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Distracted teen driver crashes spike in the summer

Parents are urged to talk to young drivers about the dangers

Photo (c) Karen Roach - Fotolia
It’s that time of year when teens put down the books and pick up the car keys -- but not all teen drivers will focus their full attention on the road.

Accidents involving distracted teen drivers are all too common this time of year. Deadly teen driver crashes increase 15% between Memorial Day and Labor Day compared to the rest of the year, according to the AAA Foundation for Traffic Safety.

Teens’ tendency to talk, text, and engage on social media while driving can increase their risk of being involved in a crash, and some states have a higher population of teen drivers than others.

Worst states for teen drivers

Findings from WalletHub’s 2017 Best and Worst states for Teen Drivers Survey revealed that a few states may be worse off when it comes to teen driver fatalities.

The following states had the most teen driver fatalities per teen population, according to the study:

  • Wyoming
  • Oklahoma
  • North Dakota
  • Mississippi
  • Montana

Taking focus off the road for even an instant can lead to a tragic accident, says Bob Passmore, assistant vice president of personal lines policy at Property Casualty Insurers Association of America (PCI).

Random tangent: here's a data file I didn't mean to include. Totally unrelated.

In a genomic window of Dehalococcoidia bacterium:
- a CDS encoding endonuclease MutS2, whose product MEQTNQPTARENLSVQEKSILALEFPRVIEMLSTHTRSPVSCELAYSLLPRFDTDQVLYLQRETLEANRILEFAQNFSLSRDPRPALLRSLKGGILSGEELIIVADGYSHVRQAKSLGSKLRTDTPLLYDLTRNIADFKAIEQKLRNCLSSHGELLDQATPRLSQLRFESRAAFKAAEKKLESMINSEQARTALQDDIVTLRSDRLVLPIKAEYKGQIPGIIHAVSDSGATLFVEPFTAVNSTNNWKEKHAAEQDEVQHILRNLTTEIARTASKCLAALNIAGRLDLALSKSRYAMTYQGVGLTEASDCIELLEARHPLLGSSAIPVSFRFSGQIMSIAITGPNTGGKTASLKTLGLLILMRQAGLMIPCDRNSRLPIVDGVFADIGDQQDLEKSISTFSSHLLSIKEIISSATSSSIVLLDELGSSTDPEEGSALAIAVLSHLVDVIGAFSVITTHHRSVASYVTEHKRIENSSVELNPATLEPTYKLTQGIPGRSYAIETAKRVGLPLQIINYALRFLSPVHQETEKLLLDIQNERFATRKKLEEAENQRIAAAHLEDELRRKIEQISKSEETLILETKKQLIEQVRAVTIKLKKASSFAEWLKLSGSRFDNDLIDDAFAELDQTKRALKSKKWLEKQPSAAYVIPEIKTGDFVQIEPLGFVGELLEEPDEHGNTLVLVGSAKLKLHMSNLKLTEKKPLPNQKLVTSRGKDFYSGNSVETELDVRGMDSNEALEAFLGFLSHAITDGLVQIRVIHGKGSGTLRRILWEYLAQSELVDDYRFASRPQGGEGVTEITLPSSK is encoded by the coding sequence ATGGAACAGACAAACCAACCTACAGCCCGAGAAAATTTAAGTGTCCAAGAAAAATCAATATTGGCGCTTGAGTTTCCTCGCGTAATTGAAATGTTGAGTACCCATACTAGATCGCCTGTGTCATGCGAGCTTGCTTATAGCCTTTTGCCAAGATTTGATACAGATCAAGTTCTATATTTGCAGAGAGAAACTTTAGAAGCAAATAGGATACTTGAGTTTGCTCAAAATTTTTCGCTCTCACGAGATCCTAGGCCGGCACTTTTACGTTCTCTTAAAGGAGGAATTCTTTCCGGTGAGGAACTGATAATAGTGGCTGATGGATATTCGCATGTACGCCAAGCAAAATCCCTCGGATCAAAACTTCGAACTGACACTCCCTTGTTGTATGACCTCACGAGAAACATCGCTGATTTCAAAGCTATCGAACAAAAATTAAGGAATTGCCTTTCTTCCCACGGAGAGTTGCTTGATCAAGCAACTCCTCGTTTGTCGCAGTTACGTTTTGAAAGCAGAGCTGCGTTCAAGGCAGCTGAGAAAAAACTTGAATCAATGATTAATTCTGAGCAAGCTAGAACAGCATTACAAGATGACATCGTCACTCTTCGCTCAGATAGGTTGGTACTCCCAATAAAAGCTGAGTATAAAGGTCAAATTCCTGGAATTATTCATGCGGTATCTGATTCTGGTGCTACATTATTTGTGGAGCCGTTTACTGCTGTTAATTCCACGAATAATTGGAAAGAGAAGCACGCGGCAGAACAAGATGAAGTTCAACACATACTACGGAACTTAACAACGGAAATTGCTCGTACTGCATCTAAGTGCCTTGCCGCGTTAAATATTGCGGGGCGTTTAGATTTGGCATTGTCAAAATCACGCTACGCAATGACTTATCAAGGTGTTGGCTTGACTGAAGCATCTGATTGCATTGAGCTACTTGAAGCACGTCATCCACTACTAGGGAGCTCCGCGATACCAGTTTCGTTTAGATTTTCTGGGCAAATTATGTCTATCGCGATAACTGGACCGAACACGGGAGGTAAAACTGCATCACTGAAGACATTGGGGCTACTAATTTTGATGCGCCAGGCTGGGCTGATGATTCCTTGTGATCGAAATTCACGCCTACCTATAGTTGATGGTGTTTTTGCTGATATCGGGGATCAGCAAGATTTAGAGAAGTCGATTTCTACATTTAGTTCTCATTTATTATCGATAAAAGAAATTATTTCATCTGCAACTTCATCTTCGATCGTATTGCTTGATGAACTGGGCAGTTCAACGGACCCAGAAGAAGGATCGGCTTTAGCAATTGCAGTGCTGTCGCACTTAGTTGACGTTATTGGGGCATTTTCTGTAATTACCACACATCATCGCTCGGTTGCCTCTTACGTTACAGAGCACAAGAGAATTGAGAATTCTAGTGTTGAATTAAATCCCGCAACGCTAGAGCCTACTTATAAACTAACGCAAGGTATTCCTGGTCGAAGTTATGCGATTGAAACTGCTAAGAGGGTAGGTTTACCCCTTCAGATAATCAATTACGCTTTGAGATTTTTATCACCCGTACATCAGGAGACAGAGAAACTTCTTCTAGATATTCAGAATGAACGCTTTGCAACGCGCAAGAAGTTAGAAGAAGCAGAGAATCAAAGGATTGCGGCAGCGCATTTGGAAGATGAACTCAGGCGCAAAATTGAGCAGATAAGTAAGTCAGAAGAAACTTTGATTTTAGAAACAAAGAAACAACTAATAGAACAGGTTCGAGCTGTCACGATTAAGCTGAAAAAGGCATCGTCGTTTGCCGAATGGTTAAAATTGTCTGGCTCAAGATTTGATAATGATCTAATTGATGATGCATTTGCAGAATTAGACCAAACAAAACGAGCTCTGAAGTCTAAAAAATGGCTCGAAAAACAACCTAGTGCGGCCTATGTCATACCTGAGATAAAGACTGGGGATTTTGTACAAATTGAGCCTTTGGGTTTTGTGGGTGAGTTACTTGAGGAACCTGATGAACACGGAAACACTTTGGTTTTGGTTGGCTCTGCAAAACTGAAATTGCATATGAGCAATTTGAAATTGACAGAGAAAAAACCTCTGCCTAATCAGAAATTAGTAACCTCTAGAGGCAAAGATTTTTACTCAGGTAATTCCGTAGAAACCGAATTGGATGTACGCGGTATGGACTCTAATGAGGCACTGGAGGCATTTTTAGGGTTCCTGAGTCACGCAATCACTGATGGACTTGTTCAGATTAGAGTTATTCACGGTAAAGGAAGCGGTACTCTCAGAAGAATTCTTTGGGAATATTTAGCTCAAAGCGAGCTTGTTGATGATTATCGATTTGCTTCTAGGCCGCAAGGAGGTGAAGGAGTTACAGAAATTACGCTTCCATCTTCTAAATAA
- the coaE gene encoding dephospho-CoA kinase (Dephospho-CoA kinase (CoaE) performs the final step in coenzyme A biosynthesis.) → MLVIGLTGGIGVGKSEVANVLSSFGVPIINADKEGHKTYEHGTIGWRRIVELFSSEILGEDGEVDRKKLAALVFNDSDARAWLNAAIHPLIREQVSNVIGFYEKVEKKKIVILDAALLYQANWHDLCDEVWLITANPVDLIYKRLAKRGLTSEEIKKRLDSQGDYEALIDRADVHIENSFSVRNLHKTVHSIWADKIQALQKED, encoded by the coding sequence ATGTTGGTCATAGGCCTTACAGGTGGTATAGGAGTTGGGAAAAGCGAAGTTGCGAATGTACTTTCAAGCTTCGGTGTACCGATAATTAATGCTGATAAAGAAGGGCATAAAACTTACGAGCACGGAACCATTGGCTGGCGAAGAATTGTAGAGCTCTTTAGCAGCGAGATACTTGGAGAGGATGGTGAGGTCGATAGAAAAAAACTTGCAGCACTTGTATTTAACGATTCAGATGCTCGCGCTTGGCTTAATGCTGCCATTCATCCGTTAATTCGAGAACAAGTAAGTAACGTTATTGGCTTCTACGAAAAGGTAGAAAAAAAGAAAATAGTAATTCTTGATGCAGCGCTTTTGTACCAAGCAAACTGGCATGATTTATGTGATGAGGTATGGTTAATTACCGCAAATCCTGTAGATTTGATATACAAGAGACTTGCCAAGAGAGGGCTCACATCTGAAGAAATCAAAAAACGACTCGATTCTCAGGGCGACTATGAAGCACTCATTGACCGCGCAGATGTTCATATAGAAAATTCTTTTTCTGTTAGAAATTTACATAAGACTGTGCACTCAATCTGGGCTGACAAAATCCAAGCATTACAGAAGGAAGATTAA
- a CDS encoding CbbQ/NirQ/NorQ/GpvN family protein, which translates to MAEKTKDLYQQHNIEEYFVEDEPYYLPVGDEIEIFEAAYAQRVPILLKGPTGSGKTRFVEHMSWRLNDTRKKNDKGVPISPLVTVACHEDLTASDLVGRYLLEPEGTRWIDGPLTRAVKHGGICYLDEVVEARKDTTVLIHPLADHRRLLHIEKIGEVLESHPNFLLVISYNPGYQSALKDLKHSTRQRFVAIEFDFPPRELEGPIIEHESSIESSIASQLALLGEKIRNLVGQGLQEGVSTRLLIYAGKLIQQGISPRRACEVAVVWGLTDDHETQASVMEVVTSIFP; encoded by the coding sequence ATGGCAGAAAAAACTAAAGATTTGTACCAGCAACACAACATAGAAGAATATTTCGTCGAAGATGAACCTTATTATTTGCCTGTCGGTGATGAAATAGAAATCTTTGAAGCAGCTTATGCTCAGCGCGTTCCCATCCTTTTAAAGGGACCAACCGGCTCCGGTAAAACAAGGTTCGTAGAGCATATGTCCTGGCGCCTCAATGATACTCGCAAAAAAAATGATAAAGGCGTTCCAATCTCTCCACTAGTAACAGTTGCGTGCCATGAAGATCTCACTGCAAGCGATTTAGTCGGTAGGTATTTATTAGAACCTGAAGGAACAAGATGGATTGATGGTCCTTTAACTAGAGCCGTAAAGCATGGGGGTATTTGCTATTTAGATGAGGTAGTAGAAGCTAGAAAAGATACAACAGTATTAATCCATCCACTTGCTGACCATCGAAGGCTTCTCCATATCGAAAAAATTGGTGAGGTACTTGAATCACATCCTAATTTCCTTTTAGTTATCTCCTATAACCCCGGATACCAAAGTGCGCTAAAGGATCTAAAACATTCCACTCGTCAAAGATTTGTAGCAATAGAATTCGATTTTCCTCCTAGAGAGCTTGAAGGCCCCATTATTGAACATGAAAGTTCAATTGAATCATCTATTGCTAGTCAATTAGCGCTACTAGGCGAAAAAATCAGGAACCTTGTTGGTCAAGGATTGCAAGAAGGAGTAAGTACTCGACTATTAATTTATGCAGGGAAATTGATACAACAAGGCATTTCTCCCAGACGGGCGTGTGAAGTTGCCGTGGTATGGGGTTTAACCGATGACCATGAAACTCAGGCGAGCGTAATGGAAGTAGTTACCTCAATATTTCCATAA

Passmore encourages parents to take the time to talk to their kids about risky driving habits, including distracted driving and speeding.

Summer driving safety tips

Here are a few topics parents can cover while talking to their teen about safe driving habits:

  • Avoid distracted driving. Implore your teen to make a pledge with his or her friends so that no one texts or uses their phone while driving. PCI also suggests asking your teen to limit other distractions, such as eating, fiddling with controls, or talking to passengers.
  • Stick to the speed limit. Speeding is a factor in nearly 30% of fatal crashes involving teen drivers, according to AAA. Inexperienced drivers, in particular, should make sure they heed the speed limits, especially in construction work zones.
  • Be aware of surroundings. With warmer temperatures comes an influx of activity to roads and sidewalks. Teens should be sure to watch for bicyclists and pedestrians.
  • Wear a seatbelt. The simple act of buckling up before embarking on a drive could save your teen’s life or help prevent injuries.
  • Have a plan. Make sure your teen knows what to do if they’re involved in an accident or stopped by the police. Additionally, make sure they have current insurance identification in the car.

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